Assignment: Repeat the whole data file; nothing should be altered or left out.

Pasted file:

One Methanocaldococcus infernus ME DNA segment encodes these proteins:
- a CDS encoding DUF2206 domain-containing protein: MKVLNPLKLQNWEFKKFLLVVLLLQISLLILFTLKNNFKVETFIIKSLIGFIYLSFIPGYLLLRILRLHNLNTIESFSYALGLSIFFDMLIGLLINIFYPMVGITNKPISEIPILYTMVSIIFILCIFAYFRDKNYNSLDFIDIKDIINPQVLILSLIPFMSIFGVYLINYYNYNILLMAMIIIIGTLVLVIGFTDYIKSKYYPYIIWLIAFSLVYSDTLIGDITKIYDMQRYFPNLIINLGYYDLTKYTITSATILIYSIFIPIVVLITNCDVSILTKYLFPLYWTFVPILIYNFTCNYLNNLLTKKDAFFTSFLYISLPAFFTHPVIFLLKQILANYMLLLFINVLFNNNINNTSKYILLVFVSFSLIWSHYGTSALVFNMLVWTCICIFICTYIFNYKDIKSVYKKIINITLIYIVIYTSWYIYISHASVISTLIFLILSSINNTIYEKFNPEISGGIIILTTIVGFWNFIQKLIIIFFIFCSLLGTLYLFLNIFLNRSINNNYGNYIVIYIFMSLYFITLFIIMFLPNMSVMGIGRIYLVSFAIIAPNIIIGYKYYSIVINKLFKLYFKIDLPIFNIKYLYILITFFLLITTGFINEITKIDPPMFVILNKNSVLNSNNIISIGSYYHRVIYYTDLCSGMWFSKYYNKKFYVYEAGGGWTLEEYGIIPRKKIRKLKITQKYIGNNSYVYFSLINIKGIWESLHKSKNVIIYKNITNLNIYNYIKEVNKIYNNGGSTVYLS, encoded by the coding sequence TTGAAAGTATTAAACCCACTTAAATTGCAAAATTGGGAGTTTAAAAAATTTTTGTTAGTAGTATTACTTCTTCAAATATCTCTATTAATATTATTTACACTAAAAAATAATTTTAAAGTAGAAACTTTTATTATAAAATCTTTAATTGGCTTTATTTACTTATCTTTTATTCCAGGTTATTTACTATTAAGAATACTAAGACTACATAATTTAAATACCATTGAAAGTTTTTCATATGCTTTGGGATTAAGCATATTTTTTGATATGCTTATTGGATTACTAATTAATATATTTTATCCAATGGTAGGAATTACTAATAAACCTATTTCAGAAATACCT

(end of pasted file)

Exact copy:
One Methanocaldococcus infernus ME DNA segment encodes these proteins:
- a CDS encoding DUF2206 domain-containing protein: MKVLNPLKLQNWEFKKFLLVVLLLQISLLILFTLKNNFKVETFIIKSLIGFIYLSFIPGYLLLRILRLHNLNTIESFSYALGLSIFFDMLIGLLINIFYPMVGITNKPISEIPILYTMVSIIFILCIFAYFRDKNYNSLDFIDIKDIINPQVLILSLIPFMSIFGVYLINYYNYNILLMAMIIIIGTLVLVIGFTDYIKSKYYPYIIWLIAFSLVYSDTLIGDITKIYDMQRYFPNLIINLGYYDLTKYTITSATILIYSIFIPIVVLITNCDVSILTKYLFPLYWTFVPILIYNFTCNYLNNLLTKKDAFFTSFLYISLPAFFTHPVIFLLKQILANYMLLLFINVLFNNNINNTSKYILLVFVSFSLIWSHYGTSALVFNMLVWTCICIFICTYIFNYKDIKSVYKKIINITLIYIVIYTSWYIYISHASVISTLIFLILSSINNTIYEKFNPEISGGIIILTTIVGFWNFIQKLIIIFFIFCSLLGTLYLFLNIFLNRSINNNYGNYIVIYIFMSLYFITLFIIMFLPNMSVMGIGRIYLVSFAIIAPNIIIGYKYYSIVINKLFKLYFKIDLPIFNIKYLYILITFFLLITTGFINEITKIDPPMFVILNKNSVLNSNNIISIGSYYHRVIYYTDLCSGMWFSKYYNKKFYVYEAGGGWTLEEYGIIPRKKIRKLKITQKYIGNNSYVYFSLINIKGIWESLHKSKNVIIYKNITNLNIYNYIKEVNKIYNNGGSTVYLS, encoded by the coding sequence TTGAAAGTATTAAACCCACTTAAATTGCAAAATTGGGAGTTTAAAAAATTTTTGTTAGTAGTATTACTTCTTCAAATATCTCTATTAATATTATTTACACTAAAAAATAATTTTAAAGTAGAAACTTTTATTATAAAATCTTTAATTGGCTTTATTTACTTATCTTTTATTCCAGGTTATTTACTATTAAGAATACTAAGACTACATAATTTAAATACCATTGAAAGTTTTTCATATGCTTTGGGATTAAGCATATTTTTTGATATGCTTATTGGATTACTAATTAATATATTTTATCCAATGGTAGGAATTACTAATAAACCTATTTCAGAAATACCT